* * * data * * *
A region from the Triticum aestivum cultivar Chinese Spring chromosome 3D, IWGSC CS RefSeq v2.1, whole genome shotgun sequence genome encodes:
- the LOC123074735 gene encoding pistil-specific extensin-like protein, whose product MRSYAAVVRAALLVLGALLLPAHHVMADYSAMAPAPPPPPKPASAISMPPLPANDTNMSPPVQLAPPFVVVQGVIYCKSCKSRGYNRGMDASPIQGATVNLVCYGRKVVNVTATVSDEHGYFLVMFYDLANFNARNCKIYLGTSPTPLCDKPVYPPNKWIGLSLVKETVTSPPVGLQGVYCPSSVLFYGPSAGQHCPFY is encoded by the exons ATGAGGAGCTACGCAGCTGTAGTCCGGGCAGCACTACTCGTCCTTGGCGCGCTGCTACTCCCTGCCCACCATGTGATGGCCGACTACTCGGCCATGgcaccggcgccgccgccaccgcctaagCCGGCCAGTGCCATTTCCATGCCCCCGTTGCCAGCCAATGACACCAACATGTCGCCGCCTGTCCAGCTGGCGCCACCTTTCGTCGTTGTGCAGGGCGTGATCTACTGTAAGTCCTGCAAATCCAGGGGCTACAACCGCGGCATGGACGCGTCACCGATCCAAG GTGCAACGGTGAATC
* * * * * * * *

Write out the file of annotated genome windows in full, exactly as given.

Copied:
A region from the Triticum aestivum cultivar Chinese Spring chromosome 3D, IWGSC CS RefSeq v2.1, whole genome shotgun sequence genome encodes:
- the LOC123074735 gene encoding pistil-specific extensin-like protein, whose product MRSYAAVVRAALLVLGALLLPAHHVMADYSAMAPAPPPPPKPASAISMPPLPANDTNMSPPVQLAPPFVVVQGVIYCKSCKSRGYNRGMDASPIQGATVNLVCYGRKVVNVTATVSDEHGYFLVMFYDLANFNARNCKIYLGTSPTPLCDKPVYPPNKWIGLSLVKETVTSPPVGLQGVYCPSSVLFYGPSAGQHCPFY is encoded by the exons ATGAGGAGCTACGCAGCTGTAGTCCGGGCAGCACTACTCGTCCTTGGCGCGCTGCTACTCCCTGCCCACCATGTGATGGCCGACTACTCGGCCATGgcaccggcgccgccgccaccgcctaagCCGGCCAGTGCCATTTCCATGCCCCCGTTGCCAGCCAATGACACCAACATGTCGCCGCCTGTCCAGCTGGCGCCACCTTTCGTCGTTGTGCAGGGCGTGATCTACTGTAAGTCCTGCAAATCCAGGGGCTACAACCGCGGCATGGACGCGTCACCGATCCAAG GTGCAACGGTGAATC